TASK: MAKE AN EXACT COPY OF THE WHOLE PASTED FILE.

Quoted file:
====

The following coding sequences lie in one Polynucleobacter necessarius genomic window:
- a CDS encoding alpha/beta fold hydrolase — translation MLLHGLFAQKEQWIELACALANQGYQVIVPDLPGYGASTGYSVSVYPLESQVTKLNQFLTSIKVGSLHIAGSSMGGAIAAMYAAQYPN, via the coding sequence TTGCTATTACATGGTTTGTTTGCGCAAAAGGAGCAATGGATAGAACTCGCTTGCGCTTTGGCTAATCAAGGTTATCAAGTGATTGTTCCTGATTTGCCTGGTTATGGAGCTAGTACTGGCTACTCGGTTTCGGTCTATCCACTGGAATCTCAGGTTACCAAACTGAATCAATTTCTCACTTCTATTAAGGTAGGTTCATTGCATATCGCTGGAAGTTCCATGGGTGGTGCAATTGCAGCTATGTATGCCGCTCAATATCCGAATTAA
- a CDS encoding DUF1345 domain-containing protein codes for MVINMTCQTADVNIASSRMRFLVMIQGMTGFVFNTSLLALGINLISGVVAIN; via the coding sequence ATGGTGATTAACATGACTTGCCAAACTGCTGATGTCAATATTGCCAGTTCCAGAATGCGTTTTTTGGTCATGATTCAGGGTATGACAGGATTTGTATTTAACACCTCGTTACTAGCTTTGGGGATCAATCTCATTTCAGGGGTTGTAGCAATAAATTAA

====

The following coding sequences lie in one Polynucleobacter necessarius genomic window:
- a CDS encoding alpha/beta fold hydrolase — translation MLLHGLFAQKEQWIELACALANQGYQVIVPDLPGYGASTGYSVSVYPLESQVTKLNQFLTSIKVGSLHIAGSSMGGAIAAMYAAQYPN, via the coding sequence TTGCTATTACATGGTTTGTTTGCGCAAAAGGAGCAATGGATAGAACTCGCTTGCGCTTTGGCTAATCAAGGTTATCAAGTGATTGTTCCTGATTTGCCTGGTTATGGAGCTAGTACTGGCTACTCGGTTTCGGTCTATCCACTGGAATCTCAGGTTACCAAACTGAATCAATTTCTCACTTCTATTAAGGTAGGTTCATTGCATATCGCTGGAAGTTCCATGGGTGGTGCAATTGCAGCTATGTATGCCGCTCAATATCCGAATTAA
- a CDS encoding DUF1345 domain-containing protein codes for MVINMTCQTADVNIASSRMRFLVMIQGMTGFVFNTSLLALGINLISGVVAIN; via the coding sequence ATGGTGATTAACATGACTTGCCAAACTGCTGATGTCAATATTGCCAGTTCCAGAATGCGTTTTTTGGTCATGATTCAGGGTATGACAGGATTTGTATTTAACACCTCGTTACTAGCTTTGGGGATCAATCTCATTTCAGGGGTTGTAGCAATAAATTAA